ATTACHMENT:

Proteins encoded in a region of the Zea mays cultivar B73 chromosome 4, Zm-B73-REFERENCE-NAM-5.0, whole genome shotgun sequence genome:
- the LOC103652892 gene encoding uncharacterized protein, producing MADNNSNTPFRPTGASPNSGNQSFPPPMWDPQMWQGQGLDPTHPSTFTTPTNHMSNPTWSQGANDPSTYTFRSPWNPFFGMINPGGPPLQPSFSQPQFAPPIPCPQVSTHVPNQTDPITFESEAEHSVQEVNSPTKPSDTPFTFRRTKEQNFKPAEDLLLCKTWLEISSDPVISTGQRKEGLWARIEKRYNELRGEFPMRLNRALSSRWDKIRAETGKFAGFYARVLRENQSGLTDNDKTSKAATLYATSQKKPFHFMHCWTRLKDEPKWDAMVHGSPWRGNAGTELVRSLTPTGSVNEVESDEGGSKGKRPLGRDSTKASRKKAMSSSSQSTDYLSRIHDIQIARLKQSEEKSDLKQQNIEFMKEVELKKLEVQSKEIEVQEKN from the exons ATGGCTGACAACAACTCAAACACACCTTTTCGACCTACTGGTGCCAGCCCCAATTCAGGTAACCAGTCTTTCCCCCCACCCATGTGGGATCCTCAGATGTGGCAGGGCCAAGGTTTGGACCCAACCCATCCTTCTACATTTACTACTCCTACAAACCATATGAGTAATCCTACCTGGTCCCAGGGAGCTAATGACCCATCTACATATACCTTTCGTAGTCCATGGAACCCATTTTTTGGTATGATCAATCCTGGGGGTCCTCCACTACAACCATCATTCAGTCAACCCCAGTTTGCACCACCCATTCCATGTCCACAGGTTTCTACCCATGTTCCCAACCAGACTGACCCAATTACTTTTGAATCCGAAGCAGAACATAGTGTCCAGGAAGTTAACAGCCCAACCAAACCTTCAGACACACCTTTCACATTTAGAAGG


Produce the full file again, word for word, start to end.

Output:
Proteins encoded in a region of the Zea mays cultivar B73 chromosome 4, Zm-B73-REFERENCE-NAM-5.0, whole genome shotgun sequence genome:
- the LOC103652892 gene encoding uncharacterized protein, producing MADNNSNTPFRPTGASPNSGNQSFPPPMWDPQMWQGQGLDPTHPSTFTTPTNHMSNPTWSQGANDPSTYTFRSPWNPFFGMINPGGPPLQPSFSQPQFAPPIPCPQVSTHVPNQTDPITFESEAEHSVQEVNSPTKPSDTPFTFRRTKEQNFKPAEDLLLCKTWLEISSDPVISTGQRKEGLWARIEKRYNELRGEFPMRLNRALSSRWDKIRAETGKFAGFYARVLRENQSGLTDNDKTSKAATLYATSQKKPFHFMHCWTRLKDEPKWDAMVHGSPWRGNAGTELVRSLTPTGSVNEVESDEGGSKGKRPLGRDSTKASRKKAMSSSSQSTDYLSRIHDIQIARLKQSEEKSDLKQQNIEFMKEVELKKLEVQSKEIEVQEKN from the exons ATGGCTGACAACAACTCAAACACACCTTTTCGACCTACTGGTGCCAGCCCCAATTCAGGTAACCAGTCTTTCCCCCCACCCATGTGGGATCCTCAGATGTGGCAGGGCCAAGGTTTGGACCCAACCCATCCTTCTACATTTACTACTCCTACAAACCATATGAGTAATCCTACCTGGTCCCAGGGAGCTAATGACCCATCTACATATACCTTTCGTAGTCCATGGAACCCATTTTTTGGTATGATCAATCCTGGGGGTCCTCCACTACAACCATCATTCAGTCAACCCCAGTTTGCACCACCCATTCCATGTCCACAGGTTTCTACCCATGTTCCCAACCAGACTGACCCAATTACTTTTGAATCCGAAGCAGAACATAGTGTCCAGGAAGTTAACAGCCCAACCAAACCTTCAGACACACCTTTCACATTTAGAAGG